Lord Reid also considered it important that Rolls-Royce had made a policy decision to exploit its assets in this way and had entered into a series of such transactions. Finally Lord Reid dismissed Rolls-Royce’s claim that these transactions were not a part of its trade of aero-engine and motor car manufacture:

‘…the facts of this case clearly indicate that this course of granting “licences” was merely an extension of its existing trade devised to meet the difficulty that it could not sell its engines in the countries of the “licensees”. It was merely another method of deriving profit from the use of its technical knowledge, experience and ability. The company sought to rely on the fact that in the assessments appealed against its trade is described as “manufacturers of motor cars and aero engines”, but I see no reason why there should have to be set out a full description of the taxpayer’s trade, and this abbreviated description in no way misled the company.’

You should note that Upjohn LJ distinguished Rolls-Royce from Evans Medical Supplies Ltd v Moriarty [1957] 37TC540 (see BIM35705)because (starting at the foot of page 486):

  1. The nature of the ‘know-how’ in the two cases was different: ’In the Evans Medical case, the “know-how …[was] a basic necessity for the introduction of a successful pharmaceutical factory in Burma, and that very same ‘know-how’ would be applied in manufacture probably for a long time”, while the ‘know-how’ dealt with by Rolls-Royce bore a ‘quite different transient and changing character … more nearly akin to a trading asset’.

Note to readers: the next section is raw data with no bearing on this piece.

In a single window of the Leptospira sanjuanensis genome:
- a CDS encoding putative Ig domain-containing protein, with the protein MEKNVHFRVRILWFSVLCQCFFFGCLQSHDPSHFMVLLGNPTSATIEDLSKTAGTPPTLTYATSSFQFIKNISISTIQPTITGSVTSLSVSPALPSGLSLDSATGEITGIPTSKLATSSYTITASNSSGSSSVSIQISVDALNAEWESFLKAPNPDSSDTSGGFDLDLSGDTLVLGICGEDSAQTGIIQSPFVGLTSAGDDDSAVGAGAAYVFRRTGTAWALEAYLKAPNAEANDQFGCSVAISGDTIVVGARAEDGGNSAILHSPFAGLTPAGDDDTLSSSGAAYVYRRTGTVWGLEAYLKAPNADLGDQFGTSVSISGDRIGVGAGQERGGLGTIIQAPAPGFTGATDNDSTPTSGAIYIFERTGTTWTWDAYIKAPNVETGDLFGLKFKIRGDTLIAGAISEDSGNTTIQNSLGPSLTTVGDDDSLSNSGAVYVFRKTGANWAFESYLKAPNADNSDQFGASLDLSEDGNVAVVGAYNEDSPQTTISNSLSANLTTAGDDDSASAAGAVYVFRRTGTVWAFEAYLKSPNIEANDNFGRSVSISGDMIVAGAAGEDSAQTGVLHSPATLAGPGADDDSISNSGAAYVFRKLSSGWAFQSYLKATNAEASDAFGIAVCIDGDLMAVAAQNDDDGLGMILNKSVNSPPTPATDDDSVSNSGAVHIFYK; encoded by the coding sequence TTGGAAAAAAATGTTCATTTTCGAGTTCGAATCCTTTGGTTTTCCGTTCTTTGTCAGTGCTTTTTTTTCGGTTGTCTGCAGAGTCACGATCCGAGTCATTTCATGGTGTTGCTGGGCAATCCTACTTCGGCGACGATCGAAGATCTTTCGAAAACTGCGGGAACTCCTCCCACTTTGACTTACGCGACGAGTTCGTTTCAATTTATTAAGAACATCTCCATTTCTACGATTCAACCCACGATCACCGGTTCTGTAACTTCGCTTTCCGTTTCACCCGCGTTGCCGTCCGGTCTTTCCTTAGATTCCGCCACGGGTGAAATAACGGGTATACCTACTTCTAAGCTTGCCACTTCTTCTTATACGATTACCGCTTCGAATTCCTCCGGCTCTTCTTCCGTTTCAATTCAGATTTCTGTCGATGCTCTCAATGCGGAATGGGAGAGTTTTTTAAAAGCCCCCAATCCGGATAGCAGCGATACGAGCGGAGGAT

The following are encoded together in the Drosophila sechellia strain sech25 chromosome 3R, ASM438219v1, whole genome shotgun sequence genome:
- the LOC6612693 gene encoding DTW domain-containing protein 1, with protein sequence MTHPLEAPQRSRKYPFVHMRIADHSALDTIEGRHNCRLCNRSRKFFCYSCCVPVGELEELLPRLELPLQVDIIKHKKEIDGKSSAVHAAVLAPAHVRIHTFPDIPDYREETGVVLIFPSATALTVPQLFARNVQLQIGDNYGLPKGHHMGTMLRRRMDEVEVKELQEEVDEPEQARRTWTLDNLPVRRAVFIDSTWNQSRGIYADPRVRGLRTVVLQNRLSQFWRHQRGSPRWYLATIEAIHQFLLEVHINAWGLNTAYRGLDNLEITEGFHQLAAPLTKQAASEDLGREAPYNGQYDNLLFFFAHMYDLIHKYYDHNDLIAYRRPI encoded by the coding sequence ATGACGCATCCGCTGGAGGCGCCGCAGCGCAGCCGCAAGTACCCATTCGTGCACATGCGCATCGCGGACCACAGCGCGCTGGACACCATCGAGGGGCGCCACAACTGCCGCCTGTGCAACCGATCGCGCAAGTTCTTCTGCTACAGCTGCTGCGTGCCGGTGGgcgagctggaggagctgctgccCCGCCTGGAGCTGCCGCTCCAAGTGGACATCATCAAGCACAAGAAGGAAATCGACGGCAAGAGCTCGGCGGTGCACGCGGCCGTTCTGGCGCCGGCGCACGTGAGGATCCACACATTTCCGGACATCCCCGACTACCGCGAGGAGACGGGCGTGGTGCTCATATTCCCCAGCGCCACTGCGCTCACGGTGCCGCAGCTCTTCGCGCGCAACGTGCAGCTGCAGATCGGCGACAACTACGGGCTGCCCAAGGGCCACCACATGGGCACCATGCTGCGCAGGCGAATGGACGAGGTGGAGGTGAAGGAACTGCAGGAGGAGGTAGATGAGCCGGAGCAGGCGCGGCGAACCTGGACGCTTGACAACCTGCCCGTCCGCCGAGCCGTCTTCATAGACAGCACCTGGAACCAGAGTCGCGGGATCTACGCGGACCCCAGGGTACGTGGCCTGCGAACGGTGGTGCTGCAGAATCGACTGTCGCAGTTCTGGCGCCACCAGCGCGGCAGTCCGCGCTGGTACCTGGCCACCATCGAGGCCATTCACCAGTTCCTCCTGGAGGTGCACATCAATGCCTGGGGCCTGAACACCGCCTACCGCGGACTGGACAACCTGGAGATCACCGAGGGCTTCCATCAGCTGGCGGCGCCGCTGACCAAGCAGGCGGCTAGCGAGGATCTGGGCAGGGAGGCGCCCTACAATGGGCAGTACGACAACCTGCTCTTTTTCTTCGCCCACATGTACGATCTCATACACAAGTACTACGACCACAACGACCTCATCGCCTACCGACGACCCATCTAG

2. (And this Upjohn LJ referred to as ‘the fundamental difference between the two cases’) the Evans Medical case was ‘isolated and special’, whereas Rolls-Royce, ‘as a deliberate matter of policy …[had] embarked upon a course of licensing others to manufacture its engines in countries where it was difficult or impossible to export engines’ of the company’s own manufacture.
  3. His Lordship found that in the Rolls-Royce case it was not possible to isolate the sum paid to secure ‘know-how’ from the consideration in respect of other benefits provided by Rolls-Royce.

Pearce LJ agreed with Upjohn LJ’s distinctions and added another. The payments in Rolls-Royce were for essentially transient knowledge whereas in Evans Medical there was a greater degree of permanence (at the head of page 486):

‘The knowledge sold in this case is not some secret of permanent value sold by an owner who is transferring or terminating his business. Such a sale would clearly be the sale of a fixed asset.’

Rolls-Royce did not give up any trade in the countries to which it transferred know-how whereas Evans Medical lost its Burmese trade.

In the case of Murray v Imperial Chemical Industries Ltd [1967] 44TC175 the UK company granted licences or sub-licences to seven overseas companies. ICI held an exclusive licence from Calico Printers Association Ltd to exploit throughout the world (except in the United States) the rights under a number of patents taken out by Calico Printers Association Ltd in respect of a process for manufacturing a man-made fibre. ICI was empowered at its discretion to grant sub-licences in respect of the patents to third parties, and itself took out a number of ancillary patents in respect of the same process.